“[What information consumes is] the attention of its recipients. Hence a wealth of information creates a poverty of attention.” – Herbert Simon Nobel winner, Economics (1978)
As I’ve gotten older I’ve become more and more deft at measuring my attention span. When I was younger I was terrible at paying attention, to anything. But as I got older I developed a way of maintaining my engagement, while simultaneously letting my mind wander. Surprisingly, I do this by engaging in multiple information sources at once. This makes little to no sense from the outset but engaging with another medium glancingly while paying attention to the most important information source, I can adjust my attention scale up and down. Sometimes it doesn’t work but interestingly, having nothing else to engage with leads me to zone out even more.
Recently I started taking note of examples when people should or shouldn’t be paying as much attention. Take for example my best friend, who it is common for him to have an earbud in while having a conversation. He’s always listening to music, it’s his passion, but sometimes it can be incredibly jarring and hard to avoid feeling like his attentions are else where, even though they aren’t.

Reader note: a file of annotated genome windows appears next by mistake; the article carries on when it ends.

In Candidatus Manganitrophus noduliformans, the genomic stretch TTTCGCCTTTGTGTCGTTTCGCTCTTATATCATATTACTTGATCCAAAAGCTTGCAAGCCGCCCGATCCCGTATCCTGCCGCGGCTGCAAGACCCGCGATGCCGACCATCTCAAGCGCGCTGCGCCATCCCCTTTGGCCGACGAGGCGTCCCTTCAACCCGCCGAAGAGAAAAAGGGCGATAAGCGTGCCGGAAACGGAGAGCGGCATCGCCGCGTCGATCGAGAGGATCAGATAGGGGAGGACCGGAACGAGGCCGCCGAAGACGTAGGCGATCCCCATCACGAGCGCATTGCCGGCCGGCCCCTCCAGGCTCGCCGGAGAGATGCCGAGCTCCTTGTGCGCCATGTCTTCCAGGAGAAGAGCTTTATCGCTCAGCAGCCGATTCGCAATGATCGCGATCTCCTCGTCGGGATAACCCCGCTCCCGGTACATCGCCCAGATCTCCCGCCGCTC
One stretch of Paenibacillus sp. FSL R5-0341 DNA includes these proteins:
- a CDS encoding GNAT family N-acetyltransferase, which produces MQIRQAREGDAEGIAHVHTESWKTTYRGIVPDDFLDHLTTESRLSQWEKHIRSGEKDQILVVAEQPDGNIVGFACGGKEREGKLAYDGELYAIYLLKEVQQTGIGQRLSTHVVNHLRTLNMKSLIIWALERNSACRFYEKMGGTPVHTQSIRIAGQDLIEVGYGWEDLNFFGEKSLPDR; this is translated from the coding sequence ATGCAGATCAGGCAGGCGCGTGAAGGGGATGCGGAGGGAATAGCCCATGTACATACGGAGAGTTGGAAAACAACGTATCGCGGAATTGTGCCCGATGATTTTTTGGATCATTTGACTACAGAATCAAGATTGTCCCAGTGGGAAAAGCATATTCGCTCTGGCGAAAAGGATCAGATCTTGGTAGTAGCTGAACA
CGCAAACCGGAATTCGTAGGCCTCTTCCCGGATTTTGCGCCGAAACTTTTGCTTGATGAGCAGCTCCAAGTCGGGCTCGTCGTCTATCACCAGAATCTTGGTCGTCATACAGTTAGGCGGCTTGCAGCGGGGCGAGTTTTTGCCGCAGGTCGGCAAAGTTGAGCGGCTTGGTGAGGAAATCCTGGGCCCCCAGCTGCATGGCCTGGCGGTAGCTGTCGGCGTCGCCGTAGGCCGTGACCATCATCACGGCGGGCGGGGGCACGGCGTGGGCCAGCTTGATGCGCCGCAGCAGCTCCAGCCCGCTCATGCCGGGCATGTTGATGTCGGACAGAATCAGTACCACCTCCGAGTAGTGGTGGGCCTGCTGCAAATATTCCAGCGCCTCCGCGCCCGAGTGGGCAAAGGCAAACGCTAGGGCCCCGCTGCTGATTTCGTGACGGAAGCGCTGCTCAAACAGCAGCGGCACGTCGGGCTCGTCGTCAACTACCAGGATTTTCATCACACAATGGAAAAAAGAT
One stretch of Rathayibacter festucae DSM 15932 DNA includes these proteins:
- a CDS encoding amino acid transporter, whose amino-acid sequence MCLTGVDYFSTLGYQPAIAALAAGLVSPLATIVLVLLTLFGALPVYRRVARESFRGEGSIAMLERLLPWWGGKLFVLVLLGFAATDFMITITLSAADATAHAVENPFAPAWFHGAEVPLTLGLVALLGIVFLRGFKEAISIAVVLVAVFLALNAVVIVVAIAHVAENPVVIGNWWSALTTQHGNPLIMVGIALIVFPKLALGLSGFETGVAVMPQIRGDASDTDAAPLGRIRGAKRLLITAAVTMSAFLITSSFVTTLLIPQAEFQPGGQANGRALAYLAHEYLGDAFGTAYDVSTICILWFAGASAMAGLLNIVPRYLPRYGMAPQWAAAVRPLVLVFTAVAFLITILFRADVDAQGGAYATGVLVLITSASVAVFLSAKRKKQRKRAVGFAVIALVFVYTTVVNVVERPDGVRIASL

Sometimes it is critical to have focus on one thing, which is always the hardest when its most needed. A time that calls to mind is when I was playing Dungeons and Dragons with some friends. In between each of yours goes it is essential to stay engaged in order to understand what is happening to provide context for your own go, and as such it becomes very hard to fully be absorbed when people are confused and not involved.
These days we pay attention mostly to the information that supports us, zoning off from other ideas and influences. Part of the modern conundrum is learning not to be drawn into your own little bubble exclusively. Figuring out how to participate in your own manner to the fullest of your potential can be difficult but once you figure out what works for you it’s a skill for life.